Learning and Development Specialist Natalie Papini discusses the importance
of sleep and how it impacts your efforts to lose weight.
If I asked you what behaviors are most important to weight loss and weight
management, it is likely that diet and exercise would immediately come
to mind. While choosing nutritious foods and increasing physical activity
are vital components of achieving and maintaining optimal health, there
is another behavior we have been “sleeping on” for quite some time.
It is increasingly difficult to discuss long-term weight management without
also discussing sleep habits and patterns. Roughly one in every four U.S.
adults report inadequate sleep or rest at least 15 out of every 30 days.
Insufficient sleep has been linked to hormonal changes that impact your
appetite and how full you feel, which can lead to impulsive, unhealthy
Here are five sleep health strategies to help you start “REM-ing
it up” in no time:
Set the Stage
There is a good chance you’re reading this blog on some sort of
screen (computer or mobile device). The light from your screen suppresses
melatonin, a hormone that regulates your sleep cycle. As a result, you
may encounter difficulty falling and staying asleep.
STRATEGY: Try making the 30-45 minutes leading up to bed time screen free. Doing
so could make it easier to fall asleep and will keep you slumbering longer.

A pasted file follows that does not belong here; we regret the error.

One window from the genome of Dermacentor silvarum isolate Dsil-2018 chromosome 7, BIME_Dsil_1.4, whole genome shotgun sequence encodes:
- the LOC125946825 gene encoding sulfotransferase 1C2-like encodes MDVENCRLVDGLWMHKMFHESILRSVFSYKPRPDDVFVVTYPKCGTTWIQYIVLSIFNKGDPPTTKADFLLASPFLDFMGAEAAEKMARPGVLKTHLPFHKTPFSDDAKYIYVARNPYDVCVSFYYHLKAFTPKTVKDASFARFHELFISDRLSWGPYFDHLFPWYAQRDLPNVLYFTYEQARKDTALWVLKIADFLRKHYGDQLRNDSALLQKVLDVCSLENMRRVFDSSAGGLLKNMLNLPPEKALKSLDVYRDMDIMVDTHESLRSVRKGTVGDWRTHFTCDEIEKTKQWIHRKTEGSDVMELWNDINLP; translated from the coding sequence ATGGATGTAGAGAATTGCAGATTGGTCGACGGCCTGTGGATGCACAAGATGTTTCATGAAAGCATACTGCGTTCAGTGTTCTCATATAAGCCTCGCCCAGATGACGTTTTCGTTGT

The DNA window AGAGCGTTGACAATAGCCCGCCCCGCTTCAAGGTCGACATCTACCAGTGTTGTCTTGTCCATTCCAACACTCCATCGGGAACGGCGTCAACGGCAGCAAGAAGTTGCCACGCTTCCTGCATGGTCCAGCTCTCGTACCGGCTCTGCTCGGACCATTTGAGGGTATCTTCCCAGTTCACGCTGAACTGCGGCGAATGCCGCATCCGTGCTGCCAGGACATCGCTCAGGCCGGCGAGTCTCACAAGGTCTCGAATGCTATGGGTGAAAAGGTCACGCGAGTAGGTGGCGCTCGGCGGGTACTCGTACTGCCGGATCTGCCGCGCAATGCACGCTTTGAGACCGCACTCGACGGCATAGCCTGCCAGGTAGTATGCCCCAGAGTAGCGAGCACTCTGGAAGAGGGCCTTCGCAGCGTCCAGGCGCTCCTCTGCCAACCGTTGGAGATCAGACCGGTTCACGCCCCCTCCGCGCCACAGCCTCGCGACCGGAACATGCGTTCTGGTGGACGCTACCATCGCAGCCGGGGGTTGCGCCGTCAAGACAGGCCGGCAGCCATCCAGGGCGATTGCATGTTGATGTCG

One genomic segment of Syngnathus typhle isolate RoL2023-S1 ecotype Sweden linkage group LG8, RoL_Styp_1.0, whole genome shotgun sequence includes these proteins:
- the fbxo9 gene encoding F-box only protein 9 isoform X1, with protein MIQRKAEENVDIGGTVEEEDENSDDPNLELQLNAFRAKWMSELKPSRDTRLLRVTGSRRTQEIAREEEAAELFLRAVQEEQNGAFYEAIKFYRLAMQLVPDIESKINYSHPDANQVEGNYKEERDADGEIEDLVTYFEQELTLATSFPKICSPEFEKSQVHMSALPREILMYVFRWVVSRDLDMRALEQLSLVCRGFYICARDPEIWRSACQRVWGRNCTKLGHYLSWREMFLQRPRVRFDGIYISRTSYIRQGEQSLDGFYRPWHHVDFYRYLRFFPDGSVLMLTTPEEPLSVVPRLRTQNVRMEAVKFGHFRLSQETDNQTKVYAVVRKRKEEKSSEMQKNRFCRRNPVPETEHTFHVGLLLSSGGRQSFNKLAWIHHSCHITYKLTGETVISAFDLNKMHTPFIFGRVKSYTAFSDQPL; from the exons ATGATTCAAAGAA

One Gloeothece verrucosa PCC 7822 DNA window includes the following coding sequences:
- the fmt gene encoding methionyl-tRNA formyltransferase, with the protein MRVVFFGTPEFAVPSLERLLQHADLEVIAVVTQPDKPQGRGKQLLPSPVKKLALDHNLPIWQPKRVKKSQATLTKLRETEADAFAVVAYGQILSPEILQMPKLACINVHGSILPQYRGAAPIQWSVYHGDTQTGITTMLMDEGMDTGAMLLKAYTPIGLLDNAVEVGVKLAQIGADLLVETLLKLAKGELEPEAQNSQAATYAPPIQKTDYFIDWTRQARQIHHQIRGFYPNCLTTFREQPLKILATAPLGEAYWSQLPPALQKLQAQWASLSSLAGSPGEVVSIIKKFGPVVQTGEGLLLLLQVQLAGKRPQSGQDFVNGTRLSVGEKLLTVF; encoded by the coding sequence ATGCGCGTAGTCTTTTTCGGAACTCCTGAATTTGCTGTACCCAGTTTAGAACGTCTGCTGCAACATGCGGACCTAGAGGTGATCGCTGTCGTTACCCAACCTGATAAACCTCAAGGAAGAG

Despite what you may have heard, the time of day you exercise does not
matter as much as consistency with an activity routine. People who work
out regularly sleep better and for longer periods of time than those who
don’t. While you sleep, your body is hard at work releasing hormones
that rebuild and revitalize muscles and joints. More hours snoozing equals
more hours for your body to repair itself!
STRATEGY: Talk with your Profile coach about ways you can incorporate or increase
Less mg’s= More zzz’s
Caffeine can be a sleep killer. It should be no surprise that something
that wakes you up can make it more difficult to go to sleep. For most
people, caffeine wears off in about five or six hours.
STRATEGY: Depending on when you fall asleep, count backwards five to six hours from
your bedtime and cut out caffeine at that time. Not sure you can avoid
that 4 P.M. pick me up? Consider a cup of half-caf to reduce the amount
of caffeine you’re consuming.
Contrary to popular belief, a long nap does not make up for poor nighttime
sleep. Napping is fine as long as the nap does not exceed 30-45 minutes.
After that, you’re treading into “deep sleep” territory
and will likely wake up feeling groggy and more tired than when your nap began.
STRATEGY: To avoid negatively influencing night time sleep, it is good for naps
to happen sometime before mid-afternoon.
Get in the Zone
Establishing some type of routine or ritual before bed time can help prepare
you for a full night’s rest. Some routines that promote sleepiness include:
- A hot bath or shower
- Read (the old-fashioned way: no screens, please)
- Gentle stretching
- Drink a hot cup of decaf tea
STRATEGY: Take a few minutes to write down your current weekday and weekend sleep
routine. Begin with one item on that list that you would like to change
and brainstorm a replacement activity that you think could better prepare
you for sleep and you would be willing to try. Talk with your Profile
coach about what you believe would be a realistic change or low hanging
fruit based on your current routine.
Getting adequate shut-eye improves cognitive function, increases your ability
to cope with stress and helps you better manage your weight. If bad habits
have prevented you from getting a good night’s sleep, it’s
time to wake up!